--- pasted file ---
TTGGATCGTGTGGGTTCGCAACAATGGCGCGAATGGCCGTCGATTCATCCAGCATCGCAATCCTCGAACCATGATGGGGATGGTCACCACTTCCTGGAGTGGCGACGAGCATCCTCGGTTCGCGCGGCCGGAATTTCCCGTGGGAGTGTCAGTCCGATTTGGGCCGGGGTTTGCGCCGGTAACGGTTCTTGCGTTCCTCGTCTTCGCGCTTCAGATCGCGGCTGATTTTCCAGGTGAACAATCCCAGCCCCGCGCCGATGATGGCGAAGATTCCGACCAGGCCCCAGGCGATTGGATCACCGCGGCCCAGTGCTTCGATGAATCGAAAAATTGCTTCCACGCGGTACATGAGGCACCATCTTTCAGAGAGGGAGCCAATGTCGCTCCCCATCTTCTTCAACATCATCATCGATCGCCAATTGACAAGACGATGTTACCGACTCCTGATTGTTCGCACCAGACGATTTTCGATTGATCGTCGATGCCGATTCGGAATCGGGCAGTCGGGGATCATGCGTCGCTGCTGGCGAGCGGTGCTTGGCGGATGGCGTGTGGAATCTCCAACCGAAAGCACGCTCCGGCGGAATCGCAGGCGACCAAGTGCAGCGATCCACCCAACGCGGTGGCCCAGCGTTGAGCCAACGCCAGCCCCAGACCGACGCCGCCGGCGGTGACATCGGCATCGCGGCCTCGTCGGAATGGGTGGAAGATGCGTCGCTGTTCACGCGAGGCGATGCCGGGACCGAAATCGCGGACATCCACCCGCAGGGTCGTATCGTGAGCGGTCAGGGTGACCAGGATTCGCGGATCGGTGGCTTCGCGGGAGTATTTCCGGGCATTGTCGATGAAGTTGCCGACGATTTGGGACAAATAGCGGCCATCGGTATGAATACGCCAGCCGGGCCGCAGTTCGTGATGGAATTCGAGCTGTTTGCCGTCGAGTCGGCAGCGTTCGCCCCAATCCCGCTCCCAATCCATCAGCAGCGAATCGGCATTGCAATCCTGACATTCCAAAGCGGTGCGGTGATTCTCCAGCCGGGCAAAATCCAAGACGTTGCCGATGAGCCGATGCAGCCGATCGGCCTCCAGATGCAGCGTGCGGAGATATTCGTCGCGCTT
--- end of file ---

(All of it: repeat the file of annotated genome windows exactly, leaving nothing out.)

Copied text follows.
TTGGATCGTGTGGGTTCGCAACAATGGCGCGAATGGCCGTCGATTCATCCAGCATCGCAATCCTCGAACCATGATGGGGATGGTCACCACTTCCTGGAGTGGCGACGAGCATCCTCGGTTCGCGCGGCCGGAATTTCCCGTGGGAGTGTCAGTCCGATTTGGGCCGGGGTTTGCGCCGGTAACGGTTCTTGCGTTCCTCGTCTTCGCGCTTCAGATCGCGGCTGATTTTCCAGGTGAACAATCCCAGCCCCGCGCCGATGATGGCGAAGATTCCGACCAGGCCCCAGGCGATTGGATCACCGCGGCCCAGTGCTTCGATGAATCGAAAAATTGCTTCCACGCGGTACATGAGGCACCATCTTTCAGAGAGGGAGCCAATGTCGCTCCCCATCTTCTTCAACATCATCATCGATCGCCAATTGACAAGACGATGTTACCGACTCCTGATTGTTCGCACCAGACGATTTTCGATTGATCGTCGATGCCGATTCGGAATCGGGCAGTCGGGGATCATGCGTCGCTGCTGGCGAGCGGTGCTTGGCGGATGGCGTGTGGAATCTCCAACCGAAAGCACGCTCCGGCGGAATCGCAGGCGACCAAGTGCAGCGATCCACCCAACGCGGTGGCCCAGCGTTGAGCCAACGCCAGCCCCAGACCGACGCCGCCGGCGGTGACATCGGCATCGCGGCCTCGTCGGAATGGGTGGAAGATGCGTCGCTGTTCACGCGAGGCGATGCCGGGACCGAAATCGCGGACATCCACCCGCAGGGTCGTATCGTGAGCGGTCAGGGTGACCAGGATTCGCGGATCGGTGGCTTCGCGGGAGTATTTCCGGGCATTGTCGATGAAGTTGCCGACGATTTGGGACAAATAGCGGCCATCGGTATGAATACGCCAGCCGGGCCGCAGTTCGTGATGGAATTCGAGCTGTTTGCCGTCGAGTCGGCAGCGTTCGCCCCAATCCCGCTCCCAATCCATCAGCAGCGAATCGGCATTGCAATCCTGACATTCCAAAGCGGTGCGGTGATTCTCCAGCCGGGCAAAATCCAAGACGTTGCCGATGAGCCGATGCAGCCGATCGGCCTCCAGATGCAGCGTGCGGAGATATTCGTCGCGCTT